Florida history in the Tampa Bay area begins with the Tocobaga Indians. The Tampa Bay area of Florida is rich in history, and its native “settlers” weren’t its first inhabitants. The first were the Tocobaga Indians. They had a rich and simple life.
The Tocobaga Indians were the original inhabitants of Tampa Bay. They lived in small villages at the northern end of Tampa Bay for about 500-600 years until the 16th century. Each village was situated around a public area that was used as a meeting place. Their houses were round. They were built with wooden poles and palm thatch roofs. Each village also had a mound, made of a large pile of earth, shells, or stones that was built to house the chief’s home and the tribe’s temple. There were also burial mounds outside the main village area to bury the dead.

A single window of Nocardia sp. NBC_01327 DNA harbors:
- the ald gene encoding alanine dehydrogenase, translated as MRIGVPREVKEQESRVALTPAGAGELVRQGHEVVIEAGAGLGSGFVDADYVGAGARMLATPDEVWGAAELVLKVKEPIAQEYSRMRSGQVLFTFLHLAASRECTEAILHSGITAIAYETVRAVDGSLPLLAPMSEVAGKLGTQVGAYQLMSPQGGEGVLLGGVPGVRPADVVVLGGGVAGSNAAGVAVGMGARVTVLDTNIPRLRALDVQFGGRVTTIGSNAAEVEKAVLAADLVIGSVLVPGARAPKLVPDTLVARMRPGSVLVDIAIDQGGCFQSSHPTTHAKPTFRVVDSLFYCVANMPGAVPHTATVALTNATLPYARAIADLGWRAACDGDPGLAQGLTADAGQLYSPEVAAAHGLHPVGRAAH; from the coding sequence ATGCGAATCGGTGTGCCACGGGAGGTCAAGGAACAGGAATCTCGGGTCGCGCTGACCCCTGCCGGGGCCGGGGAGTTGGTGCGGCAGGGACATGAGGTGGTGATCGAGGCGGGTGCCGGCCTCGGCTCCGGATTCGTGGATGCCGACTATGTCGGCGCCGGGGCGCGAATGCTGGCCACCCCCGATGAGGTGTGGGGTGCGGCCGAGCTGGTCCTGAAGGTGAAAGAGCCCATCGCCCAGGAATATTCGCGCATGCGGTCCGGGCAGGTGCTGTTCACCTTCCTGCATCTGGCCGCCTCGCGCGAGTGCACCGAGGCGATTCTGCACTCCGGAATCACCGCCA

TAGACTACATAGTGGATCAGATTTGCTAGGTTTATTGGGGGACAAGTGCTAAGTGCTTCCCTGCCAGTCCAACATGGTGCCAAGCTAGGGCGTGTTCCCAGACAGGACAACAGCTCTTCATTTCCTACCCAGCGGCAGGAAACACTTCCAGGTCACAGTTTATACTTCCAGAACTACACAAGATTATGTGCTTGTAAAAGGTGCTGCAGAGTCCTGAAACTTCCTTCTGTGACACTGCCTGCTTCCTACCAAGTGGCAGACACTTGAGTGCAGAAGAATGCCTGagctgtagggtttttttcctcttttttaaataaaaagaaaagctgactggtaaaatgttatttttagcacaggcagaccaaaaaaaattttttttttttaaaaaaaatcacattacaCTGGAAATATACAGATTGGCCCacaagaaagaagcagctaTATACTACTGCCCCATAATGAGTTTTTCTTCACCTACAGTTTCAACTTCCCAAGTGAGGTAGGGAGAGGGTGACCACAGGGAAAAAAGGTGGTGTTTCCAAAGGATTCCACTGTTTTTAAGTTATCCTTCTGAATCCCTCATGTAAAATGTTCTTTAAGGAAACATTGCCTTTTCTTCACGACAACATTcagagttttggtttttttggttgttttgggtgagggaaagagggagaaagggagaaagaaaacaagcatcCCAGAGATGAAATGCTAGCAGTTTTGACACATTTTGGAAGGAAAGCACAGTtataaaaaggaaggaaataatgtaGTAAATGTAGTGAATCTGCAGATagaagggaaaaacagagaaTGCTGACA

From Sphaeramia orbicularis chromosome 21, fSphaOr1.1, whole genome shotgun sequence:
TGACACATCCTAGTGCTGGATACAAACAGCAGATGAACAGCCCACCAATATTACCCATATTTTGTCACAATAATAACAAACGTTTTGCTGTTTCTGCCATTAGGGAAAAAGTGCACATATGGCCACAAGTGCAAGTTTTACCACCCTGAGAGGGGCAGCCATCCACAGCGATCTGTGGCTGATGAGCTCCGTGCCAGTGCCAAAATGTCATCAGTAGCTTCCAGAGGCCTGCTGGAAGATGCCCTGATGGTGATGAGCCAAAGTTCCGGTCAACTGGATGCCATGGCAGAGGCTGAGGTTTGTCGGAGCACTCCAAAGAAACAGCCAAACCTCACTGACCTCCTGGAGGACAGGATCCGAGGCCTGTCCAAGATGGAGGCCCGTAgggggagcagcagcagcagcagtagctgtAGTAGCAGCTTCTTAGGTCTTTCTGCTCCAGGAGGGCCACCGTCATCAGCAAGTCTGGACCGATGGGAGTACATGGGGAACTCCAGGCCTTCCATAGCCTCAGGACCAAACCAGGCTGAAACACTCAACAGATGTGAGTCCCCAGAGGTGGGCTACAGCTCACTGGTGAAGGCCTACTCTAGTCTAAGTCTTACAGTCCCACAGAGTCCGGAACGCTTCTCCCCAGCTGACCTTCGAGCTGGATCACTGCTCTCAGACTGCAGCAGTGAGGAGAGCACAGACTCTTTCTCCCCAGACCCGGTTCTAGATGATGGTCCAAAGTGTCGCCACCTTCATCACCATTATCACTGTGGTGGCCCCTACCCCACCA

Some mounds were garbage heaps. The women of the Tocobaga tribes had middens, or garbage heaps located next to their kitchen. Middens were made up of the shells from the shellfish they ate. The midden consisted of a mound of shells that had grown and packed together throughout the years as shells were discarded after every meal. The Tocobaga also ate manatee, deer, rabbits, armadillo, and squirrels. Their diet was well rounded and included wild berries, nuts, corn, and fruit to supplement their diet. The midden mounds that have been excavated had a wealth of information about what they ate. It also gave clues to the fact that they had to be good hunters. Other mounds and excavations of villages showed the tools they made and used to hunt, and survive.
In the early sixteenth century, Spanish explorers discovered the Tampa Bay. With them came disease and violence. The tribe died out by the early seventeenth century. Phillipe Park has the last remaining Tocobaga mounds and a wealth of questions from them for researchers to dig through. Learning about the Tocobaga Indians is learning Florida history.
Having been around quite a while ourselves, we love to learn about Florida history! Find out about the history of the Safety Harbor Historic Resort and Spa too…